Harare — A government spokesman's remark that he has no regrets over the masscare of about 20,000 people by Zimbabwean security forces nearly 20 years ago is reopening old wounds and pitting the country's deputy president against President Robert Mugabe.
ZANU-PF spokesman Nathan Shamuyarira made the comments during a recent workshop in Manicaland Province, bordering Mozambique, almost two decades after a five-year reign of terror in the southern provinces of Midlands and Matabeleland by Zimbabwean soldiers of Five Brigade, who were trained by North Korea.
"No, I don't regret the deployment of the Five Brigade - the brigade was doing a good job to protect the people. It was because the dissidents were killing people that Gukurahundi [Five Brigade] was deployed to try and protect the people," Shamuyarira said.
Gukurahundi, meaning 'the first rains of the season which wash away all the chaff' in the Shona language, was sent to the provinces two years after Zimbabwe gained independence from Britain in 1980, following the liberation war against the white-minority government of Ian Smith.
The main opposition groups fighting the war against Smith's government were the late Joshua Nkomo's PF-ZAPU, which drew most of its support from the Ndebele people in southwestern Zimbabwe, and Mugabe's ZANU-PF, whose cadres were mainly drawn from the majority Shona people in the north.
The five-year Operation Gukurahundi, condemned internationally for the violence it unleashed on mainly rural Ndebele, ended in 1987 when the Unity Accord was signed and the two political parties merged under the banner of ZANU-PF.
Mugabe's government justified the operation by claiming that they were suppressing apartheid South Africa-backed dissidents destabilising the region, although many people believed it was a pretext for asserting ZANU-PF hegemony in Nkomo's stronghold. The PF-ZAPU leader was hounded into exile in Britain during Gukurahundi.
At Nkomo's burial in Heroes Acre in the capital, Harare, Mugabe described Gukurahundi as "a time of madness which should not be repeated again".
Shamuyarira's recent statement that he had no regrets about the killings raised the ire of vice-president Joseph Msika, whose politics are rooted in Nkomo's PF-ZAPU.
At a rally last week in Bulawayo, in the southwestern province of Matabeleland, Msika dismissed Mugabe's past apology for the killings. "When we asked him about the massacres he apologised, but I was not convinced about his sincerity," he said.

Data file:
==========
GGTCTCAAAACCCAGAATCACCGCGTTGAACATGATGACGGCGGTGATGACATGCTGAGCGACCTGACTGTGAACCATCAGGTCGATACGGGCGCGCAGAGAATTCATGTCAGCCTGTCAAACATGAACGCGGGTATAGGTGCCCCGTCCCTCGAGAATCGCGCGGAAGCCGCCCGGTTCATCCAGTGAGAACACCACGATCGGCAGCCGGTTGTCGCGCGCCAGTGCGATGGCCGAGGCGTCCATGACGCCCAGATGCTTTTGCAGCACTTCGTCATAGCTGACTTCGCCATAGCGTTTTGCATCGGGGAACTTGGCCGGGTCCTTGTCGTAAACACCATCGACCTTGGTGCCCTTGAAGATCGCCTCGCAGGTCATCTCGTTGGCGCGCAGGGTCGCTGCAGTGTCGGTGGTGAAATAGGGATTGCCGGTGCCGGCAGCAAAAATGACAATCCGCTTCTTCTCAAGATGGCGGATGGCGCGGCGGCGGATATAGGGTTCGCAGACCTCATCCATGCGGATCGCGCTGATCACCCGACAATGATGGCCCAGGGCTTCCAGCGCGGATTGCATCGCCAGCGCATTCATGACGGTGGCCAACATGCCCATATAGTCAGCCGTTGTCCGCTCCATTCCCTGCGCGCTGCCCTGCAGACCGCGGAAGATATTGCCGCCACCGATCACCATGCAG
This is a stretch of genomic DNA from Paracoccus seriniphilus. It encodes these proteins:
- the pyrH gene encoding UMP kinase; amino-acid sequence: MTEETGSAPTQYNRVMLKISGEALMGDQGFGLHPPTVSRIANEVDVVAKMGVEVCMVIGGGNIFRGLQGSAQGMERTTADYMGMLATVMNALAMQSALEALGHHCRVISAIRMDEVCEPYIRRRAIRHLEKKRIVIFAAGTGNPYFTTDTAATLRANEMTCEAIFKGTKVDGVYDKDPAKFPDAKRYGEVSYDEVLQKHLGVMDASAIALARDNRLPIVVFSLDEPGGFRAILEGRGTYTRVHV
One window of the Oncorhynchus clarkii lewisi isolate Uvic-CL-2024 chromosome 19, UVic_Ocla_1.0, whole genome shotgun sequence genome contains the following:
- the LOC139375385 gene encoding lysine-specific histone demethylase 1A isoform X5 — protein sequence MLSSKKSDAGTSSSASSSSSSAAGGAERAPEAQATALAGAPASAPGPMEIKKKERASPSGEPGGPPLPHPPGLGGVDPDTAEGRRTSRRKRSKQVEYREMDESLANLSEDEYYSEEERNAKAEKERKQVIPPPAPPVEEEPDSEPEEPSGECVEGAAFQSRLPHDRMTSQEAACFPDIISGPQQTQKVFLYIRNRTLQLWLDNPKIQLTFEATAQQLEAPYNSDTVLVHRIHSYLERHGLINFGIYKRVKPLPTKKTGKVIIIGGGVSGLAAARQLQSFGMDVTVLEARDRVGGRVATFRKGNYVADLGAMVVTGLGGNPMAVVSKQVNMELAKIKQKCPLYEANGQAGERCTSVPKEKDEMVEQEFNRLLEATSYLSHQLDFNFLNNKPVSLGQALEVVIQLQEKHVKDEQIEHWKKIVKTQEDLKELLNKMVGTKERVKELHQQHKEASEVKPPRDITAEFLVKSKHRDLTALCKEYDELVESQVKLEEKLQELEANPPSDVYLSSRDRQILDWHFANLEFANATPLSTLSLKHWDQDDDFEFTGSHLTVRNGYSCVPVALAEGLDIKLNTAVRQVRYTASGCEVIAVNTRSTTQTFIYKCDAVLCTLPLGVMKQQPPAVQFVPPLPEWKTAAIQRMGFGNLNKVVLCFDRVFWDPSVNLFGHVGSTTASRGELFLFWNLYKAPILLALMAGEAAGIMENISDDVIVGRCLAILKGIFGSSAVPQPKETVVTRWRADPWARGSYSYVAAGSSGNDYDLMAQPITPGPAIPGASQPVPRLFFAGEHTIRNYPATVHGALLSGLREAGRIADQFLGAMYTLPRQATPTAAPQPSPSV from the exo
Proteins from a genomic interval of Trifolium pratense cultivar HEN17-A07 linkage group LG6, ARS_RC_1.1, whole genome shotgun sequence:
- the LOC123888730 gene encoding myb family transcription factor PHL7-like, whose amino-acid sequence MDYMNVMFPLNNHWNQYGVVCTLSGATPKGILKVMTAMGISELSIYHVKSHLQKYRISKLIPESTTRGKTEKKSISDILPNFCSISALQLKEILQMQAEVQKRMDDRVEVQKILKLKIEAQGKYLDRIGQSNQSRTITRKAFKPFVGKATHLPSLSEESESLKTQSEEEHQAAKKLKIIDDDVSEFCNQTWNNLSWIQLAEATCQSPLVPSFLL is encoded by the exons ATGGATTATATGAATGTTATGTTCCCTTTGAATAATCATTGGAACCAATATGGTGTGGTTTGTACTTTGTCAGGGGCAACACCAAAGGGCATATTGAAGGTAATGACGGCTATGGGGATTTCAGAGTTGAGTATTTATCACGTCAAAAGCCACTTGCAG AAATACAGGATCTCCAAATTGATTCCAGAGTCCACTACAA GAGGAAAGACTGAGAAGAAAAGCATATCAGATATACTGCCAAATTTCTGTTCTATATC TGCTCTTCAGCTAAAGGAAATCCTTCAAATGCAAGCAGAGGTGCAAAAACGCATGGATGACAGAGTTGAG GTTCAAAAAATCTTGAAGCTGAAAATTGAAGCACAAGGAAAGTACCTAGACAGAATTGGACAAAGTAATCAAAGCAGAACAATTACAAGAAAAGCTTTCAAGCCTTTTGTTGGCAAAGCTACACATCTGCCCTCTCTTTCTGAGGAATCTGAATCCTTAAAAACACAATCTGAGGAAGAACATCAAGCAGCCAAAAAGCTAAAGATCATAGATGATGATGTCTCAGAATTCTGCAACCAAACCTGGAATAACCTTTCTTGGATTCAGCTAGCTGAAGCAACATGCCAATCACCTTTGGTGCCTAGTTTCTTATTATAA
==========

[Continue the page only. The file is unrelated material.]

Msika further goaded Mugabe at the rally by claiming that ZANU-PF had been "lying" to the world about being the pioneers in the liberation struggle. "The true history of the liberation struggle should be told. I feel I have a duty to correct this blatant lie ... The struggle to liberate Zimbabwe started in Bulawayo at Stanley Hall, when we formed the African Youth Congress."
According to political analysts, the ruling ZANU-PF party government is becoming increasingly riven by political camps, with temperatures rising over the presidential succession battle ahead of Mugabe's expected retirement in 2008. The division between ZANU-PF and PF-ZAPU is the oldest faultline, which people fear could be used to ignite ethnic rivalries for political gain.
A grouping of people affected by the 1980s genocide issued a statement condemning Shamuyarira for trying to inflame ethnic divisions among Zimbabweans.
"By claiming that Gukurahundi soldiers were protecting the people, when exactly the opposite happened, is not only false but very provocative. The people of Zimbabwe cannot be blackmailed any more by such tribally motivated chauvinism, meant to mask murder, rape and brutality. It is our sincere belief that the crimes and sins of Gukurahundi fall squarely on the perpetrators and their apologists, and are not transferable to all Shona-speaking people - as the cunning tribalists would want in order to create ethnic animosities," the statement said.
David Coltart, a lawyer who defended PF-ZAPU's leadership, including Nkomo, against charges of treason by the ZANU-PF government during Gukurahundi, said, "The statements by Shamuyarira indicate that he is either exceptionally callous or that he simply does not know what happened in the Midlands and Matabeleland areas during that time, because a person with the slightest clue of what happened would not make such reckless statements."
Coltart recalled affidavits he had taken during Gukurahundi. "Women spoke of how their husbands, sons and relatives would be abducted or simply gunned down in cold blood. Others spoke of how their neighbours would be herded into huts, which would then be set on fire, while all people who were in the ZAPU leadership structures were killed."
[ This report does not necessarily reflect the views of the United Nations ]